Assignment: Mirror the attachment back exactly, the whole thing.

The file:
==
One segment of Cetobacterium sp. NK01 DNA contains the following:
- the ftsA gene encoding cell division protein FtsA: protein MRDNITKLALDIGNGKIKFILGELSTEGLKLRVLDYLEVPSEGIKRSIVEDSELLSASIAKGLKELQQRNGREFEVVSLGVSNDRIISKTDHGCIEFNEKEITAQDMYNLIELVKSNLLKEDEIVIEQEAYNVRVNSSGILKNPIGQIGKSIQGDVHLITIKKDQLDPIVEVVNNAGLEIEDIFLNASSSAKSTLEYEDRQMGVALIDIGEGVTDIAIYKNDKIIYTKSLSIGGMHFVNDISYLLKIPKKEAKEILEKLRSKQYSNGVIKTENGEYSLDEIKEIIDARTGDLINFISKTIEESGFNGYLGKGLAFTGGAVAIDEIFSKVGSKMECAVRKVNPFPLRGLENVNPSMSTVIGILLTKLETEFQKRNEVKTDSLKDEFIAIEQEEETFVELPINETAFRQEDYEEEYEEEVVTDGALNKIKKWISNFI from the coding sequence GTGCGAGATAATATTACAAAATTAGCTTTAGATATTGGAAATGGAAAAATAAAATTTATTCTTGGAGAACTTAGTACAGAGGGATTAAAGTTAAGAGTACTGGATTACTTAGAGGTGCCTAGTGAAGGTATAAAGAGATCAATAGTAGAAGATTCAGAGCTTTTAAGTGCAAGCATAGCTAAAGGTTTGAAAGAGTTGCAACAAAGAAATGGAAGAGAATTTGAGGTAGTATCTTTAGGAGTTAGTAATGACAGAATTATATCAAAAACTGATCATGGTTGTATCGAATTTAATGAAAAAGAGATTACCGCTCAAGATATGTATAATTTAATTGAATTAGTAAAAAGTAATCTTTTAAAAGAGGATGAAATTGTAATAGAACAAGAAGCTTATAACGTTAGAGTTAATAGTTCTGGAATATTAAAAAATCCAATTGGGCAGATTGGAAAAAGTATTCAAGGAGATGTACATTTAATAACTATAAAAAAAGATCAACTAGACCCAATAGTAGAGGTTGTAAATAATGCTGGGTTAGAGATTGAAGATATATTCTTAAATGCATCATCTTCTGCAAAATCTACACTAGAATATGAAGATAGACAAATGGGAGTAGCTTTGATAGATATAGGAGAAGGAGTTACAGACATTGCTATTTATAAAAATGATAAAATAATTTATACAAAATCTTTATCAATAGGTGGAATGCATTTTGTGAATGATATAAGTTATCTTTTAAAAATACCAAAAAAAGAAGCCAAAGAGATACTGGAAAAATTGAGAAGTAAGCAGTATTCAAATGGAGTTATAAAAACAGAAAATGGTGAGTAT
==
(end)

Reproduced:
One segment of Cetobacterium sp. NK01 DNA contains the following:
- the ftsA gene encoding cell division protein FtsA: protein MRDNITKLALDIGNGKIKFILGELSTEGLKLRVLDYLEVPSEGIKRSIVEDSELLSASIAKGLKELQQRNGREFEVVSLGVSNDRIISKTDHGCIEFNEKEITAQDMYNLIELVKSNLLKEDEIVIEQEAYNVRVNSSGILKNPIGQIGKSIQGDVHLITIKKDQLDPIVEVVNNAGLEIEDIFLNASSSAKSTLEYEDRQMGVALIDIGEGVTDIAIYKNDKIIYTKSLSIGGMHFVNDISYLLKIPKKEAKEILEKLRSKQYSNGVIKTENGEYSLDEIKEIIDARTGDLINFISKTIEESGFNGYLGKGLAFTGGAVAIDEIFSKVGSKMECAVRKVNPFPLRGLENVNPSMSTVIGILLTKLETEFQKRNEVKTDSLKDEFIAIEQEEETFVELPINETAFRQEDYEEEYEEEVVTDGALNKIKKWISNFI from the coding sequence GTGCGAGATAATATTACAAAATTAGCTTTAGATATTGGAAATGGAAAAATAAAATTTATTCTTGGAGAACTTAGTACAGAGGGATTAAAGTTAAGAGTACTGGATTACTTAGAGGTGCCTAGTGAAGGTATAAAGAGATCAATAGTAGAAGATTCAGAGCTTTTAAGTGCAAGCATAGCTAAAGGTTTGAAAGAGTTGCAACAAAGAAATGGAAGAGAATTTGAGGTAGTATCTTTAGGAGTTAGTAATGACAGAATTATATCAAAAACTGATCATGGTTGTATCGAATTTAATGAAAAAGAGATTACCGCTCAAGATATGTATAATTTAATTGAATTAGTAAAAAGTAATCTTTTAAAAGAGGATGAAATTGTAATAGAACAAGAAGCTTATAACGTTAGAGTTAATAGTTCTGGAATATTAAAAAATCCAATTGGGCAGATTGGAAAAAGTATTCAAGGAGATGTACATTTAATAACTATAAAAAAAGATCAACTAGACCCAATAGTAGAGGTTGTAAATAATGCTGGGTTAGAGATTGAAGATATATTCTTAAATGCATCATCTTCTGCAAAATCTACACTAGAATATGAAGATAGACAAATGGGAGTAGCTTTGATAGATATAGGAGAAGGAGTTACAGACATTGCTATTTATAAAAATGATAAAATAATTTATACAAAATCTTTATCAATAGGTGGAATGCATTTTGTGAATGATATAAGTTATCTTTTAAAAATACCAAAAAAAGAAGCCAAAGAGATACTGGAAAAATTGAGAAGTAAGCAGTATTCAAATGGAGTTATAAAAACAGAAAATGGTGAGTAT